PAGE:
Thus, at the outset of the Lorraine campaign, Third Army was logistically starved, depleted in strength, and denied the full use of its air assets. In spite of this, Patton and his superiors remained convinced that the war could be ended in 1944. ....
Third Army was relatively dormant from 25 September to 8 November....
On 21 October, Third Army received orders to resume full-scale offensive operations on or about 10 November. Patton's objective was still the Rhine River. By this time Third Army outnumbered the Germans in Lorraine by 250,000 to 86,000. However, the Germans were about to obtain a valuable ally in the form of the weather. Seven inches of rain fell in November, about twice the normal amount. Twenty days that month had rain. Lorraine suffered from its worst floods in 35 years. On two different occasions, floodwaters washed out the Moselle bridges behind the Third Army in the midst of heavy fighting. Almost all operations were limited to the hard roads, a circumstance that the Germans exploited through the maximum use of demolitions. Third Army engineers built over 130 bridges during November.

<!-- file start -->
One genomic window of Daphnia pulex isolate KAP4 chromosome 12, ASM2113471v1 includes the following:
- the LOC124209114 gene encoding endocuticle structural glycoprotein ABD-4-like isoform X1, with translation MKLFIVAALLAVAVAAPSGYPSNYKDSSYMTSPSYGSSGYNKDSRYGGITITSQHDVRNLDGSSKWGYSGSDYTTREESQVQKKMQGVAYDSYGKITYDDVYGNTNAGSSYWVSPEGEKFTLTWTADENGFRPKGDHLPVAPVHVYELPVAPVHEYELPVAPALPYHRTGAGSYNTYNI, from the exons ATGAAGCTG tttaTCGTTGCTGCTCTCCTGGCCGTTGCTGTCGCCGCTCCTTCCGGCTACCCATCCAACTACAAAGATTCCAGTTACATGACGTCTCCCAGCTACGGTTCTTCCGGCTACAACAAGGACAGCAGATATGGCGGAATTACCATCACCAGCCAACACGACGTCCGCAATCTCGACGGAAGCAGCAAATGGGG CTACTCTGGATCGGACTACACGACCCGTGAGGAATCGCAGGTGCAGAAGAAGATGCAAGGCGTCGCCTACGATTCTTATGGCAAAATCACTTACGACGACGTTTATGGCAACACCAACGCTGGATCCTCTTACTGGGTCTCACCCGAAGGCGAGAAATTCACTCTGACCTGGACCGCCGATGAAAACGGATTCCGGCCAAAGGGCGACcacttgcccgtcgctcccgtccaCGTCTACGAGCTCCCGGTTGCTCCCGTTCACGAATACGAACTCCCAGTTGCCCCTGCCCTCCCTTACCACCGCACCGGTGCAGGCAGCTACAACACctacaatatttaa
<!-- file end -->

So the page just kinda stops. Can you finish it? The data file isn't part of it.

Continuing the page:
The weather virtually negated American air superiority. The XIX Tactical Air Command, which had flown 12,000 sorties in the golden days of August, flew only 3,500 in November. There was no air activity at all for 12 days out of the month.
I'm not sure what we're debating here.
I can understand if there are Nationals' fans who don't like the plan. But I don't get why all of these other people around baseball want to express such indignation. It's really none of their business. The Nationals have made the financial investment in Strasburg, and they will be the team that has to live with the consequences.